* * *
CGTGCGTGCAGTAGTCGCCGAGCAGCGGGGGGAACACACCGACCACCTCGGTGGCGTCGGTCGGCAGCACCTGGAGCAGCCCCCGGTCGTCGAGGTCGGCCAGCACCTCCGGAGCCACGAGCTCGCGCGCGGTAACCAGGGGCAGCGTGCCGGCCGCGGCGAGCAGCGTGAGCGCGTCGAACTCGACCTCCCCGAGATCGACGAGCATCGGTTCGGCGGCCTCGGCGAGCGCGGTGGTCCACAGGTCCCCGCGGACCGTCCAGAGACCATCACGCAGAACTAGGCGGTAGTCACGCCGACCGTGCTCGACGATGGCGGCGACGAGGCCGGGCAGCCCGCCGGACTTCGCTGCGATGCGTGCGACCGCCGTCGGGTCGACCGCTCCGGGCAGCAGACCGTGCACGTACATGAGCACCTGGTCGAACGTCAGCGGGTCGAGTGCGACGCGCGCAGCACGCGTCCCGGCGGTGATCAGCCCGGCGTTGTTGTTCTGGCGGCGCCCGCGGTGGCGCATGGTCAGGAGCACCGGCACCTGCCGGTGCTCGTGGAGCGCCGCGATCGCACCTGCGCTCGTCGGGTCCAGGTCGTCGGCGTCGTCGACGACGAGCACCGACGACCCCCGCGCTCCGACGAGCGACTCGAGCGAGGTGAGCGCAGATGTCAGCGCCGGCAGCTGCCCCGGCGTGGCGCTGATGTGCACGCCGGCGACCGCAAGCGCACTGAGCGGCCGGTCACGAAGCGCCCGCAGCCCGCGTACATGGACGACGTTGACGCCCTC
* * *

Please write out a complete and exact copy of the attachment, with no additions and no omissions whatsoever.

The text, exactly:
CGTGCGTGCAGTAGTCGCCGAGCAGCGGGGGGAACACACCGACCACCTCGGTGGCGTCGGTCGGCAGCACCTGGAGCAGCCCCCGGTCGTCGAGGTCGGCCAGCACCTCCGGAGCCACGAGCTCGCGCGCGGTAACCAGGGGCAGCGTGCCGGCCGCGGCGAGCAGCGTGAGCGCGTCGAACTCGACCTCCCCGAGATCGACGAGCATCGGTTCGGCGGCCTCGGCGAGCGCGGTGGTCCACAGGTCCCCGCGGACCGTCCAGAGACCATCACGCAGAACTAGGCGGTAGTCACGCCGACCGTGCTCGACGATGGCGGCGACGAGGCCGGGCAGCCCGCCGGACTTCGCTGCGATGCGTGCGACCGCCGTCGGGTCGACCGCTCCGGGCAGCAGACCGTGCACGTACATGAGCACCTGGTCGAACGTCAGCGGGTCGAGTGCGACGCGCGCAGCACGCGTCCCGGCGGTGATCAGCCCGGCGTTGTTGTTCTGGCGGCGCCCGCGGTGGCGCATGGTCAGGAGCACCGGCACCTGCCGGTGCTCGTGGAGCGCCGCGATCGCACCTGCGCTCGTCGGGTCCAGGTCGTCGGCGTCGTCGACGACGAGCACCGACGACCCCCGCGCTCCGACGAGCGACTCGAGCGAGGTGAGCGCAGATGTCAGCGCCGGCAGCTGCCCCGGCGTGGCGCTGATGTGCACGCCGGCGACCGCAAGCGCACTGAGCGGCCGGTCACGAAGCGCCCGCAGCCCGCGTACATGGACGACGTTGACGCCCTC